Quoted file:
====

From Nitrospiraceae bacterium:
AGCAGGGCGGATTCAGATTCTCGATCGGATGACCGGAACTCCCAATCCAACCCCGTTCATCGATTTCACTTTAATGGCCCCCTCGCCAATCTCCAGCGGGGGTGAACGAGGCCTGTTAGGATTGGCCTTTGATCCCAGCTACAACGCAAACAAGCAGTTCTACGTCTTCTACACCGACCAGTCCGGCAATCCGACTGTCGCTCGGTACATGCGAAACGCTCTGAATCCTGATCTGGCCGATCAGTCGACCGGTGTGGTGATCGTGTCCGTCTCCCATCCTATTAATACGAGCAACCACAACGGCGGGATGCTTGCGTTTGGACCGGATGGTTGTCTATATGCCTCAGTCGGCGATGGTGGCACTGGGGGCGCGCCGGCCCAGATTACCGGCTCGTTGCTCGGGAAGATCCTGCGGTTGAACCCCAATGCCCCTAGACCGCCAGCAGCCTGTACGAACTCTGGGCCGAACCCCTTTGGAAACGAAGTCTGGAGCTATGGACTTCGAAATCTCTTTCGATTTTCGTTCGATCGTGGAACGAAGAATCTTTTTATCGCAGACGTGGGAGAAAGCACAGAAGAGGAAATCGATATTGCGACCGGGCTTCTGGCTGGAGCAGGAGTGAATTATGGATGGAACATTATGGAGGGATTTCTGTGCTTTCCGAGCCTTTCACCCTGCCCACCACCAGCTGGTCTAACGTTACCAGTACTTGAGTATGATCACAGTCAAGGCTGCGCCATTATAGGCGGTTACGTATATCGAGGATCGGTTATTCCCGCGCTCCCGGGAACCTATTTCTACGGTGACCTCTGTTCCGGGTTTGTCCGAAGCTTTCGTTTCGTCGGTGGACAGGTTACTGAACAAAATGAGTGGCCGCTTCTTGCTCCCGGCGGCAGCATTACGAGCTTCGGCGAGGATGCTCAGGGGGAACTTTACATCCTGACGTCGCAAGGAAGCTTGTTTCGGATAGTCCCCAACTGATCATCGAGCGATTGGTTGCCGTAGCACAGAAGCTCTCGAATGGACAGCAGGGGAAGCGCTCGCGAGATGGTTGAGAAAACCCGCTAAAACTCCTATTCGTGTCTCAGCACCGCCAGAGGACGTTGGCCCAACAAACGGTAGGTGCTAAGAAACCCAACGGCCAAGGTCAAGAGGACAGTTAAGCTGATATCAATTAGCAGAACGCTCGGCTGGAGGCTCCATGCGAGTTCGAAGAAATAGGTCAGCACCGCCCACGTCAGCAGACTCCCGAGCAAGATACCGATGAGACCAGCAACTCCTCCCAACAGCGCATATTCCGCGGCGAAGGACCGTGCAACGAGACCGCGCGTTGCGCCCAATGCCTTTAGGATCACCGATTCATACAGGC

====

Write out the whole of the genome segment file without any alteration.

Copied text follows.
From Nitrospiraceae bacterium:
AGCAGGGCGGATTCAGATTCTCGATCGGATGACCGGAACTCCCAATCCAACCCCGTTCATCGATTTCACTTTAATGGCCCCCTCGCCAATCTCCAGCGGGGGTGAACGAGGCCTGTTAGGATTGGCCTTTGATCCCAGCTACAACGCAAACAAGCAGTTCTACGTCTTCTACACCGACCAGTCCGGCAATCCGACTGTCGCTCGGTACATGCGAAACGCTCTGAATCCTGATCTGGCCGATCAGTCGACCGGTGTGGTGATCGTGTCCGTCTCCCATCCTATTAATACGAGCAACCACAACGGCGGGATGCTTGCGTTTGGACCGGATGGTTGTCTATATGCCTCAGTCGGCGATGGTGGCACTGGGGGCGCGCCGGCCCAGATTACCGGCTCGTTGCTCGGGAAGATCCTGCGGTTGAACCCCAATGCCCCTAGACCGCCAGCAGCCTGTACGAACTCTGGGCCGAACCCCTTTGGAAACGAAGTCTGGAGCTATGGACTTCGAAATCTCTTTCGATTTTCGTTCGATCGTGGAACGAAGAATCTTTTTATCGCAGACGTGGGAGAAAGCACAGAAGAGGAAATCGATATTGCGACCGGGCTTCTGGCTGGAGCAGGAGTGAATTATGGATGGAACATTATGGAGGGATTTCTGTGCTTTCCGAGCCTTTCACCCTGCCCACCACCAGCTGGTCTAACGTTACCAGTACTTGAGTATGATCACAGTCAAGGCTGCGCCATTATAGGCGGTTACGTATATCGAGGATCGGTTATTCCCGCGCTCCCGGGAACCTATTTCTACGGTGACCTCTGTTCCGGGTTTGTCCGAAGCTTTCGTTTCGTCGGTGGACAGGTTACTGAACAAAATGAGTGGCCGCTTCTTGCTCCCGGCGGCAGCATTACGAGCTTCGGCGAGGATGCTCAGGGGGAACTTTACATCCTGACGTCGCAAGGAAGCTTGTTTCGGATAGTCCCCAACTGATCATCGAGCGATTGGTTGCCGTAGCACAGAAGCTCTCGAATGGACAGCAGGGGAAGCGCTCGCGAGATGGTTGAGAAAACCCGCTAAAACTCCTATTCGTGTCTCAGCACCGCCAGAGGACGTTGGCCCAACAAACGGTAGGTGCTAAGAAACCCAACGGCCAAGGTCAAGAGGACAGTTAAGCTGATATCAATTAGCAGAACGCTCGGCTGGAGGCTCCATGCGAGTTCGAAGAAATAGGTCAGCACCGCCCACGTCAGCAGACTCCCGAGCAAGATACCGATGAGACCAGCAACTCCTCCCAACAGCGCATATTCCGCGGCGAAGGACCGTGCAACGAGACCGCGCGTTGCGCCCAATGCCTTTAGGATCACCGATTCATACAGGC